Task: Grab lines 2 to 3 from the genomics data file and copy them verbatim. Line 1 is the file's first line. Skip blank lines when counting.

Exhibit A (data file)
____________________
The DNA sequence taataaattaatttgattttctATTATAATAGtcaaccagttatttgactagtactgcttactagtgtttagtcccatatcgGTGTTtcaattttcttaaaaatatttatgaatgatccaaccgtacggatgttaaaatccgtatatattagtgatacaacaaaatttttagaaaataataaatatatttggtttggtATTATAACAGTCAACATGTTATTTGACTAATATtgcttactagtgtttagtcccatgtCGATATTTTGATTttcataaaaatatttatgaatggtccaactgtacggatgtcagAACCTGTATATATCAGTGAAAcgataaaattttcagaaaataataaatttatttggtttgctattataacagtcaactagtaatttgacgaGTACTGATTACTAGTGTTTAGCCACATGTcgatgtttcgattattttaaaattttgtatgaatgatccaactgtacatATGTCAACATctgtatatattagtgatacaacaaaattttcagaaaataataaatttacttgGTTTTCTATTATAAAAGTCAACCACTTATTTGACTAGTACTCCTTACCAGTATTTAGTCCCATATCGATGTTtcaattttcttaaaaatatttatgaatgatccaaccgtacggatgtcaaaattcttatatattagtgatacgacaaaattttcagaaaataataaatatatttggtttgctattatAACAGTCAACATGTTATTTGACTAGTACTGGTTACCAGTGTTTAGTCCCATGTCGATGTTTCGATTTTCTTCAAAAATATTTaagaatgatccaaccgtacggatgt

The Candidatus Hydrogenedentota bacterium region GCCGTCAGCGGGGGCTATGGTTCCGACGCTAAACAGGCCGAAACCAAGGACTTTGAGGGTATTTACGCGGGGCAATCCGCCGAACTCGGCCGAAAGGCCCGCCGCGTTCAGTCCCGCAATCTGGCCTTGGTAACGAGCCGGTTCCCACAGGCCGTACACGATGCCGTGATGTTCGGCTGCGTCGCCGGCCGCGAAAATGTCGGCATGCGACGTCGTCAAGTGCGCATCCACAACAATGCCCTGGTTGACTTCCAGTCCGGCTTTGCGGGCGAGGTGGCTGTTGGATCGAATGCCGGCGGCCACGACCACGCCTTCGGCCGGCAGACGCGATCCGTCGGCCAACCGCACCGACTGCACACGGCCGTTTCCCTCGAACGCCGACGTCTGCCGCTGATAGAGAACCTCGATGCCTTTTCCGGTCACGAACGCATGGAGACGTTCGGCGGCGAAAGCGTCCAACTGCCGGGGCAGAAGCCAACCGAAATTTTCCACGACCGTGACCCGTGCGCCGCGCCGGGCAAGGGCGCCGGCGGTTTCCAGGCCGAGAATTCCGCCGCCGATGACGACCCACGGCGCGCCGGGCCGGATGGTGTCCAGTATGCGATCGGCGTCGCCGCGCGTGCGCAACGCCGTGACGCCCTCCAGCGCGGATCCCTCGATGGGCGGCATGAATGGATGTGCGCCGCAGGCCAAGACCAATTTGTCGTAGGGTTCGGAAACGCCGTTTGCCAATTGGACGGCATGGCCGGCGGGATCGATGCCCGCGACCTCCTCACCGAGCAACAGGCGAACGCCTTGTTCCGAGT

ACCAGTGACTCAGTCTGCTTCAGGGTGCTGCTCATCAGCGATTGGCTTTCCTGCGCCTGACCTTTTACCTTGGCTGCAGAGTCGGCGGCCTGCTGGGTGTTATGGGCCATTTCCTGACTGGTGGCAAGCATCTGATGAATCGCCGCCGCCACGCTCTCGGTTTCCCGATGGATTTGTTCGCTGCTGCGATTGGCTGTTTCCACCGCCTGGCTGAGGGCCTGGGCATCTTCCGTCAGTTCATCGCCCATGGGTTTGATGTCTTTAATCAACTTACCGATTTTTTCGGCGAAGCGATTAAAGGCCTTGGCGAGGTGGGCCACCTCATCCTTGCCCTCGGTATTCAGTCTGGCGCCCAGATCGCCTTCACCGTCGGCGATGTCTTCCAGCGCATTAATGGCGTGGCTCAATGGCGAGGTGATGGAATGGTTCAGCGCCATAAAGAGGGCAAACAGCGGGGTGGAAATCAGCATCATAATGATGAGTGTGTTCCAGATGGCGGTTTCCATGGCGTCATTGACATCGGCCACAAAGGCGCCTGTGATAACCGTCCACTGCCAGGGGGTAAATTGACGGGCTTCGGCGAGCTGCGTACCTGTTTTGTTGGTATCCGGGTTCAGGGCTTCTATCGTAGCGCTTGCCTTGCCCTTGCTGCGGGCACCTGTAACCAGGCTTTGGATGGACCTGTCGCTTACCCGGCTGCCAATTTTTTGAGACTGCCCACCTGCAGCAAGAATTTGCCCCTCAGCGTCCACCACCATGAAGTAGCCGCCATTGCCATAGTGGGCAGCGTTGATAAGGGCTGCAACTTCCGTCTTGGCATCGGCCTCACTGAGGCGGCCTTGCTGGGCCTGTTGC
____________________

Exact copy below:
The Candidatus Hydrogenedentota bacterium region GCCGTCAGCGGGGGCTATGGTTCCGACGCTAAACAGGCCGAAACCAAGGACTTTGAGGGTATTTACGCGGGGCAATCCGCCGAACTCGGCCGAAAGGCCCGCCGCGTTCAGTCCCGCAATCTGGCCTTGGTAACGAGCCGGTTCCCACAGGCCGTACACGATGCCGTGATGTTCGGCTGCGTCGCCGGCCGCGAAAATGTCGGCATGCGACGTCGTCAAGTGCGCATCCACAACAATGCCCTGGTTGACTTCCAGTCCGGCTTTGCGGGCGAGGTGGCTGTTGGATCGAATGCCGGCGGCCACGACCACGCCTTCGGCCGGCAGACGCGATCCGTCGGCCAACCGCACCGACTGCACACGGCCGTTTCCCTCGAACGCCGACGTCTGCCGCTGATAGAGAACCTCGATGCCTTTTCCGGTCACGAACGCATGGAGACGTTCGGCGGCGAAAGCGTCCAACTGCCGGGGCAGAAGCCAACCGAAATTTTCCACGACCGTGACCCGTGCGCCGCGCCGGGCAAGGGCGCCGGCGGTTTCCAGGCCGAGAATTCCGCCGCCGATGACGACCCACGGCGCGCCGGGCCGGATGGTGTCCAGTATGCGATCGGCGTCGCCGCGCGTGCGCAACGCCGTGACGCCCTCCAGCGCGGATCCCTCGATGGGCGGCATGAATGGATGTGCGCCGCAGGCCAAGACCAATTTGTCGTAGGGTTCGGAAACGCCGTTTGCCAATTGGACGGCATGGCCGGCGGGATCGATGCCCGCGACCTCCTCACCGAGCAACAGGCGAACGCCTTGTTCCGAGT

ACCAGTGACTCAGTCTGCTTCAGGGTGCTGCTCATCAGCGATTGGCTTTCCTGCGCCTGACCTTTTACCTTGGCTGCAGAGTCGGCGGCCTGCTGGGTGTTATGGGCCATTTCCTGACTGGTGGCAAGCATCTGATGAATCGCCGCCGCCACGCTCTCGGTTTCCCGATGGATTTGTTCGCTGCTGCGATTGGCTGTTTCCACCGCCTGGCTGAGGGCCTGGGCATCTTCCGTCAGTTCATCGCCCATGGGTTTGATGTCTTTAATCAACTTACCGATTTTTTCGGCGAAGCGATTAAAGGCCTTGGCGAGGTGGGCCACCTCATCCTTGCCCTCGGTATTCAGTCTGGCGCCCAGATCGCCTTCACCGTCGGCGATGTCTTCCAGCGCATTAATGGCGTGGCTCAATGGCGAGGTGATGGAATGGTTCAGCGCCATAAAGAGGGCAAACAGCGGGGTGGAAATCAGCATCATAATGATGAGTGTGTTCCAGATGGCGGTTTCCATGGCGTCATTGACATCGGCCACAAAGGCGCCTGTGATAACCGTCCACTGCCAGGGGGTAAATTGACGGGCTTCGGCGAGCTGCGTACCTGTTTTGTTGGTATCCGGGTTCAGGGCTTCTATCGTAGCGCTTGCCTTGCCCTTGCTGCGGGCACCTGTAACCAGGCTTTGGATGGACCTGTCGCTTACCCGGCTGCCAATTTTTTGAGACTGCCCACCTGCAGCAAGAATTTGCCCCTCAGCGTCCACCACCATGAAGTAGCCGCCATTGCCATAGTGGGCAGCGTTGATAAGGGCTGCAACTTCCGTCTTGGCATCGGCCTCACTGAGGCGGCCTTGCTGGGCCTGTTGC